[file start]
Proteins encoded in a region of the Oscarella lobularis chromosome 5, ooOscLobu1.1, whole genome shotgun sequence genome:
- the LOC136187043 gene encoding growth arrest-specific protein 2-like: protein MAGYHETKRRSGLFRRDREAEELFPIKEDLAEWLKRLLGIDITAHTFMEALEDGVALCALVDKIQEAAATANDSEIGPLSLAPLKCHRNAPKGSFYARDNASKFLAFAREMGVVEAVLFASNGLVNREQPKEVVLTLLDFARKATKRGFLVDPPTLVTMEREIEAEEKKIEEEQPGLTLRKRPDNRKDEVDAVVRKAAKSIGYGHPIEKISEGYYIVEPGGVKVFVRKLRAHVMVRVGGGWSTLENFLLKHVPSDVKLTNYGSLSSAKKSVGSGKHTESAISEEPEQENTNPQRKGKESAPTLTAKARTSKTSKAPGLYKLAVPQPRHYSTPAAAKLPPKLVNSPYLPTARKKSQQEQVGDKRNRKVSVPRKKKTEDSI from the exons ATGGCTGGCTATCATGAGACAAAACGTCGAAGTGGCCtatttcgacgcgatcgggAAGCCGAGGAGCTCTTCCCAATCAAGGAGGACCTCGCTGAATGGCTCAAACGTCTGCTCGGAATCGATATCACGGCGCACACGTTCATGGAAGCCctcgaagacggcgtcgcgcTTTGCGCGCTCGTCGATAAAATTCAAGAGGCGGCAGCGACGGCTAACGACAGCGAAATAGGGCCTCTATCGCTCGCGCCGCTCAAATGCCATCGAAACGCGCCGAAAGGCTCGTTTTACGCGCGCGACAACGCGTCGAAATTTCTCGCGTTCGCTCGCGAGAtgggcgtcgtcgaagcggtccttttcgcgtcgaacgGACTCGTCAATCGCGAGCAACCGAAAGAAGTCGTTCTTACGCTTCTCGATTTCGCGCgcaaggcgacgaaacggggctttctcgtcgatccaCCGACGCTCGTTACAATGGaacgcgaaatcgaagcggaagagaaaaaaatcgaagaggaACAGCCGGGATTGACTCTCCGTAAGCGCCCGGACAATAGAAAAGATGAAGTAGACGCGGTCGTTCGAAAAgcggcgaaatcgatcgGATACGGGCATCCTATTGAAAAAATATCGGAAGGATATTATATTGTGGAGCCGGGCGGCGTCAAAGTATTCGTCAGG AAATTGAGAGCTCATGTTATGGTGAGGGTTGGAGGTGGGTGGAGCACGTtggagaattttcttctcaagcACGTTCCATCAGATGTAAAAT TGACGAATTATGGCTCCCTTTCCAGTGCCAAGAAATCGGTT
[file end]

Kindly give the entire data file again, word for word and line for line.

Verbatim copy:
Proteins encoded in a region of the Oscarella lobularis chromosome 5, ooOscLobu1.1, whole genome shotgun sequence genome:
- the LOC136187043 gene encoding growth arrest-specific protein 2-like: protein MAGYHETKRRSGLFRRDREAEELFPIKEDLAEWLKRLLGIDITAHTFMEALEDGVALCALVDKIQEAAATANDSEIGPLSLAPLKCHRNAPKGSFYARDNASKFLAFAREMGVVEAVLFASNGLVNREQPKEVVLTLLDFARKATKRGFLVDPPTLVTMEREIEAEEKKIEEEQPGLTLRKRPDNRKDEVDAVVRKAAKSIGYGHPIEKISEGYYIVEPGGVKVFVRKLRAHVMVRVGGGWSTLENFLLKHVPSDVKLTNYGSLSSAKKSVGSGKHTESAISEEPEQENTNPQRKGKESAPTLTAKARTSKTSKAPGLYKLAVPQPRHYSTPAAAKLPPKLVNSPYLPTARKKSQQEQVGDKRNRKVSVPRKKKTEDSI from the exons ATGGCTGGCTATCATGAGACAAAACGTCGAAGTGGCCtatttcgacgcgatcgggAAGCCGAGGAGCTCTTCCCAATCAAGGAGGACCTCGCTGAATGGCTCAAACGTCTGCTCGGAATCGATATCACGGCGCACACGTTCATGGAAGCCctcgaagacggcgtcgcgcTTTGCGCGCTCGTCGATAAAATTCAAGAGGCGGCAGCGACGGCTAACGACAGCGAAATAGGGCCTCTATCGCTCGCGCCGCTCAAATGCCATCGAAACGCGCCGAAAGGCTCGTTTTACGCGCGCGACAACGCGTCGAAATTTCTCGCGTTCGCTCGCGAGAtgggcgtcgtcgaagcggtccttttcgcgtcgaacgGACTCGTCAATCGCGAGCAACCGAAAGAAGTCGTTCTTACGCTTCTCGATTTCGCGCgcaaggcgacgaaacggggctttctcgtcgatccaCCGACGCTCGTTACAATGGaacgcgaaatcgaagcggaagagaaaaaaatcgaagaggaACAGCCGGGATTGACTCTCCGTAAGCGCCCGGACAATAGAAAAGATGAAGTAGACGCGGTCGTTCGAAAAgcggcgaaatcgatcgGATACGGGCATCCTATTGAAAAAATATCGGAAGGATATTATATTGTGGAGCCGGGCGGCGTCAAAGTATTCGTCAGG AAATTGAGAGCTCATGTTATGGTGAGGGTTGGAGGTGGGTGGAGCACGTtggagaattttcttctcaagcACGTTCCATCAGATGTAAAAT TGACGAATTATGGCTCCCTTTCCAGTGCCAAGAAATCGGTT